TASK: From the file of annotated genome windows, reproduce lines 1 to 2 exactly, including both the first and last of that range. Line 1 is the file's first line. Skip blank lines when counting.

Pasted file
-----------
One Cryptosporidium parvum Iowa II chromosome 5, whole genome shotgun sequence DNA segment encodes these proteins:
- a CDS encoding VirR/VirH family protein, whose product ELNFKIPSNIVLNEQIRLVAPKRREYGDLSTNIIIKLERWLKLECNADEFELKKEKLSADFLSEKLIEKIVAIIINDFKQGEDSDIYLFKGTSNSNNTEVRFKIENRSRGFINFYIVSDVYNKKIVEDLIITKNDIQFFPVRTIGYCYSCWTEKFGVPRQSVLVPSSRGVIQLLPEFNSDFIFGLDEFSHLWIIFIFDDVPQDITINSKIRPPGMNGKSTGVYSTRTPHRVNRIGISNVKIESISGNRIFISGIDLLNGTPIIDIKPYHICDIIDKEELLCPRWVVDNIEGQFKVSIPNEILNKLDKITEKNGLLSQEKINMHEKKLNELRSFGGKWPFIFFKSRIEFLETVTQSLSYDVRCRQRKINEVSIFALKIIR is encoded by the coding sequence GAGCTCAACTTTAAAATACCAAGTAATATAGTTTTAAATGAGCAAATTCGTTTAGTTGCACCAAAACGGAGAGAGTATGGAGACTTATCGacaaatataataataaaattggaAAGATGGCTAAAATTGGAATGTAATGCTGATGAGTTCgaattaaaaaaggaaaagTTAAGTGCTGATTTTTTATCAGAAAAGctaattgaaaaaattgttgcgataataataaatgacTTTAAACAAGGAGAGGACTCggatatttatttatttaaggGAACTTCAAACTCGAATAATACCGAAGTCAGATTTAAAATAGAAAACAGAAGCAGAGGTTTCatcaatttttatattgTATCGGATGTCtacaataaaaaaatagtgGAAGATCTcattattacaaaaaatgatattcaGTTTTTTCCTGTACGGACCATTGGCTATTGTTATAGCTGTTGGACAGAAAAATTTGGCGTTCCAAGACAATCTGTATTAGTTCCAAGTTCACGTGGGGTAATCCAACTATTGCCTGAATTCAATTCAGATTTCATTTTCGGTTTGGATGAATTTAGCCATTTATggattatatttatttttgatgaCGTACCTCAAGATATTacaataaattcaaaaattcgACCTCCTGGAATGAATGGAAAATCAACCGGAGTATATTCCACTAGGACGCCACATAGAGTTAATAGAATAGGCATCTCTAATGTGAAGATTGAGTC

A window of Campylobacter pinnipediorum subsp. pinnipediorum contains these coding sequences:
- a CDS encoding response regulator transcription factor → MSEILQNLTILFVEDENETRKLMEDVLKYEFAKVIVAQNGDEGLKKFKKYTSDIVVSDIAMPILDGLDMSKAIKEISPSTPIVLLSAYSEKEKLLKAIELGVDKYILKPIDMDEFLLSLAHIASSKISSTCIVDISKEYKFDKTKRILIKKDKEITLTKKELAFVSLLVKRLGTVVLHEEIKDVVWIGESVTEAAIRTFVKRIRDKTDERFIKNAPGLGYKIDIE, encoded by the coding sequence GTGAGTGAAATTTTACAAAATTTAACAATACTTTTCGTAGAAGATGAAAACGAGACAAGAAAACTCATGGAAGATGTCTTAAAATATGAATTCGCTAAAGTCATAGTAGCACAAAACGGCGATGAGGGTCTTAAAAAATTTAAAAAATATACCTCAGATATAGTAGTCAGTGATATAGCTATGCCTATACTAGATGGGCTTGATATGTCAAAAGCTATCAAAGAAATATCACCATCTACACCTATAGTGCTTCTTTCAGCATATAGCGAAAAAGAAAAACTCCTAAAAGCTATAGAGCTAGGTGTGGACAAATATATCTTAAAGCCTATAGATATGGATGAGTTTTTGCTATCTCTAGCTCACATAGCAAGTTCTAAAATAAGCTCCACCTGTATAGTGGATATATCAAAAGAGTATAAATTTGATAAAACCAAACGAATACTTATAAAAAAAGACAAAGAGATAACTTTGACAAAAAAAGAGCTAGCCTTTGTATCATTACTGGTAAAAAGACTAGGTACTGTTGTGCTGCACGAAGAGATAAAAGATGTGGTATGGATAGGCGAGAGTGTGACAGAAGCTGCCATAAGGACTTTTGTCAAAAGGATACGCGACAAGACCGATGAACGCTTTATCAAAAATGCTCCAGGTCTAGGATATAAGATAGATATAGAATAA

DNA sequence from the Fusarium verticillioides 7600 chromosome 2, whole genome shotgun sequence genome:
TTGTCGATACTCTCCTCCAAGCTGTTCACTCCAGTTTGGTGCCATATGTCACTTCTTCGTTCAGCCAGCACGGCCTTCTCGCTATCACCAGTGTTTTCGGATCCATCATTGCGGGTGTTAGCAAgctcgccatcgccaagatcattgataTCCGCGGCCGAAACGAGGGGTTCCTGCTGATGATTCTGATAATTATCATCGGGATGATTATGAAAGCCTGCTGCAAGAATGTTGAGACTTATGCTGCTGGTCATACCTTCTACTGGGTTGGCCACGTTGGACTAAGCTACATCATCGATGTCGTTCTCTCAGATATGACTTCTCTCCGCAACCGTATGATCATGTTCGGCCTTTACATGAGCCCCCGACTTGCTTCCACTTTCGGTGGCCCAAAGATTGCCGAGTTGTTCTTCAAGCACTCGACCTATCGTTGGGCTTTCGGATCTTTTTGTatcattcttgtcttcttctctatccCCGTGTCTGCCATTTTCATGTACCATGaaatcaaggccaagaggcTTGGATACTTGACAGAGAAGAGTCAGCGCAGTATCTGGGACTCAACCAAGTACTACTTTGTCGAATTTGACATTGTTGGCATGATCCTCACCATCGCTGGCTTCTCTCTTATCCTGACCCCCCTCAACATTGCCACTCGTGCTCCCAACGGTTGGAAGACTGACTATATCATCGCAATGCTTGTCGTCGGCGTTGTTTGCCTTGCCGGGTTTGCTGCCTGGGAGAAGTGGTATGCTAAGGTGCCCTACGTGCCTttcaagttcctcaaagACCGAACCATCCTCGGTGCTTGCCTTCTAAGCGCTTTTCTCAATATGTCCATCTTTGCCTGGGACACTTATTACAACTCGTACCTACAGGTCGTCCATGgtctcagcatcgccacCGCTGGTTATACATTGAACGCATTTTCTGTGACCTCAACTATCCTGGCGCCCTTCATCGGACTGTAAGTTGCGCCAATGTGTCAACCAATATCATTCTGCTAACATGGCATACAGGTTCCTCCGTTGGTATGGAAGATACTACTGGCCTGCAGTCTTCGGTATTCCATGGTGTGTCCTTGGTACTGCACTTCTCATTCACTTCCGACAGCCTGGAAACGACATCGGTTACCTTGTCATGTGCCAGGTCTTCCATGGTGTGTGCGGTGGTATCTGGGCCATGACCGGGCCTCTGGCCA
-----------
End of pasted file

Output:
One Cryptosporidium parvum Iowa II chromosome 5, whole genome shotgun sequence DNA segment encodes these proteins:
- a CDS encoding VirR/VirH family protein, whose product ELNFKIPSNIVLNEQIRLVAPKRREYGDLSTNIIIKLERWLKLECNADEFELKKEKLSADFLSEKLIEKIVAIIINDFKQGEDSDIYLFKGTSNSNNTEVRFKIENRSRGFINFYIVSDVYNKKIVEDLIITKNDIQFFPVRTIGYCYSCWTEKFGVPRQSVLVPSSRGVIQLLPEFNSDFIFGLDEFSHLWIIFIFDDVPQDITINSKIRPPGMNGKSTGVYSTRTPHRVNRIGISNVKIESISGNRIFISGIDLLNGTPIIDIKPYHICDIIDKEELLCPRWVVDNIEGQFKVSIPNEILNKLDKITEKNGLLSQEKINMHEKKLNELRSFGGKWPFIFFKSRIEFLETVTQSLSYDVRCRQRKINEVSIFALKIIR is encoded by the coding sequence GAGCTCAACTTTAAAATACCAAGTAATATAGTTTTAAATGAGCAAATTCGTTTAGTTGCACCAAAACGGAGAGAGTATGGAGACTTATCGacaaatataataataaaattggaAAGATGGCTAAAATTGGAATGTAATGCTGATGAGTTCgaattaaaaaaggaaaagTTAAGTGCTGATTTTTTATCAGAAAAGctaattgaaaaaattgttgcgataataataaatgacTTTAAACAAGGAGAGGACTCggatatttatttatttaaggGAACTTCAAACTCGAATAATACCGAAGTCAGATTTAAAATAGAAAACAGAAGCAGAGGTTTCatcaatttttatattgTATCGGATGTCtacaataaaaaaatagtgGAAGATCTcattattacaaaaaatgatattcaGTTTTTTCCTGTACGGACCATTGGCTATTGTTATAGCTGTTGGACAGAAAAATTTGGCGTTCCAAGACAATCTGTATTAGTTCCAAGTTCACGTGGGGTAATCCAACTATTGCCTGAATTCAATTCAGATTTCATTTTCGGTTTGGATGAATTTAGCCATTTATggattatatttatttttgatgaCGTACCTCAAGATATTacaataaattcaaaaattcgACCTCCTGGAATGAATGGAAAATCAACCGGAGTATATTCCACTAGGACGCCACATAGAGTTAATAGAATAGGCATCTCTAATGTGAAGATTGAGTC